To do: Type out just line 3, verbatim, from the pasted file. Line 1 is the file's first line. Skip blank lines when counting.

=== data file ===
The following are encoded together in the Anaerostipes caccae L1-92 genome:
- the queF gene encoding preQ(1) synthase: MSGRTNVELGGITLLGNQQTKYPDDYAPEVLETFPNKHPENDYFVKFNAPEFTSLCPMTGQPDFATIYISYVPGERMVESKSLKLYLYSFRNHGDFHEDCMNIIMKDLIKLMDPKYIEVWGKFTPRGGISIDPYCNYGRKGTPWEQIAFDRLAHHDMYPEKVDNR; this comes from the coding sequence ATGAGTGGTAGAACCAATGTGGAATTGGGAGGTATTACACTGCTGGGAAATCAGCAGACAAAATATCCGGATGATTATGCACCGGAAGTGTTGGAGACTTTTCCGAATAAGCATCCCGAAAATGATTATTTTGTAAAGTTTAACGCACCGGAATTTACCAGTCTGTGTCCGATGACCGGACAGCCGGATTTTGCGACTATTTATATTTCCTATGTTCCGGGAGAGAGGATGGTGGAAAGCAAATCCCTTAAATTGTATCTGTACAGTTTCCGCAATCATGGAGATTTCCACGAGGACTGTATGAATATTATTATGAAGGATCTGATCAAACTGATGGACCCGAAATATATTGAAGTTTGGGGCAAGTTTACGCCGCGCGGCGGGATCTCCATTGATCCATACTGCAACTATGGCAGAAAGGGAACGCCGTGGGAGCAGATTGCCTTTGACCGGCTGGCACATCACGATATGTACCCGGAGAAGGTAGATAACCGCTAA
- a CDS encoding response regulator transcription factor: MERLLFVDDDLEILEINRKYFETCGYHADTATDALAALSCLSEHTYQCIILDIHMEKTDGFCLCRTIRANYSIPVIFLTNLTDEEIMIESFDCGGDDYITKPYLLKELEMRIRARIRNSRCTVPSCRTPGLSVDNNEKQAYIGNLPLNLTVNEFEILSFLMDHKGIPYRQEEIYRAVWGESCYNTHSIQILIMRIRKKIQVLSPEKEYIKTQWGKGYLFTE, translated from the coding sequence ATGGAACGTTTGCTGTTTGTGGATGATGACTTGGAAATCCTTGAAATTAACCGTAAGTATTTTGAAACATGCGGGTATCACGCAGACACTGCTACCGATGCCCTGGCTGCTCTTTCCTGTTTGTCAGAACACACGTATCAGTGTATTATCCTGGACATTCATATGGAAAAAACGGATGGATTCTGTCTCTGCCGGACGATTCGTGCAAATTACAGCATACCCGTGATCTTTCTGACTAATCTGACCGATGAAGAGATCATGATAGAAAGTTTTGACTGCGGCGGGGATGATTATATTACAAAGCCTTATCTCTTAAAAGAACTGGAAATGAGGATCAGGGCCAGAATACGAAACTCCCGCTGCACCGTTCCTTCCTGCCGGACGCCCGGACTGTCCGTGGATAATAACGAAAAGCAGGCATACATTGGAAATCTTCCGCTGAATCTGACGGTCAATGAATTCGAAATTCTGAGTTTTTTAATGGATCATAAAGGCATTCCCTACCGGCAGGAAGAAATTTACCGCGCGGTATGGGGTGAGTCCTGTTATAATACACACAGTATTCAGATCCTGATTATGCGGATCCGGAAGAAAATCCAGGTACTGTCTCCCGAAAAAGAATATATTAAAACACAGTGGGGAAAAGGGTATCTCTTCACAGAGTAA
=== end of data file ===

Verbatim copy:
- a CDS encoding response regulator transcription factor: MERLLFVDDDLEILEINRKYFETCGYHADTATDALAALSCLSEHTYQCIILDIHMEKTDGFCLCRTIRANYSIPVIFLTNLTDEEIMIESFDCGGDDYITKPYLLKELEMRIRARIRNSRCTVPSCRTPGLSVDNNEKQAYIGNLPLNLTVNEFEILSFLMDHKGIPYRQEEIYRAVWGESCYNTHSIQILIMRIRKKIQVLSPEKEYIKTQWGKGYLFTE, translated from the coding sequence ATGGAACGTTTGCTGTTTGTGGATGATGACTTGGAAATCCTTGAAATTAACCGTAAGTATTTTGAAACATGCGGGTATCACGCAGACACTGCTACCGATGCCCTGGCTGCTCTTTCCTGTTTGTCAGAACACACGTATCAGTGTATTATCCTGGACATTCATATGGAAAAAACGGATGGATTCTGTCTCTGCCGGACGATTCGTGCAAATTACAGCATACCCGTGATCTTTCTGACTAATCTGACCGATGAAGAGATCATGATAGAAAGTTTTGACTGCGGCGGGGATGATTATATTACAAAGCCTTATCTCTTAAAAGAACTGGAAATGAGGATCAGGGCCAGAATACGAAACTCCCGCTGCACCGTTCCTTCCTGCCGGACGCCCGGACTGTCCGTGGATAATAACGAAAAGCAGGCATACATTGGAAATCTTCCGCTGAATCTGACGGTCAATGAATTCGAAATTCTGAGTTTTTTAATGGATCATAAAGGCATTCCCTACCGGCAGGAAGAAATTTACCGCGCGGTATGGGGTGAGTCCTGTTATAATACACACAGTATTCAGATCCTGATTATGCGGATCCGGAAGAAAATCCAGGTACTGTCTCCCGAAAAAGAATATATTAAAACACAGTGGGGAAAAGGGTATCTCTTCACAGAGTAA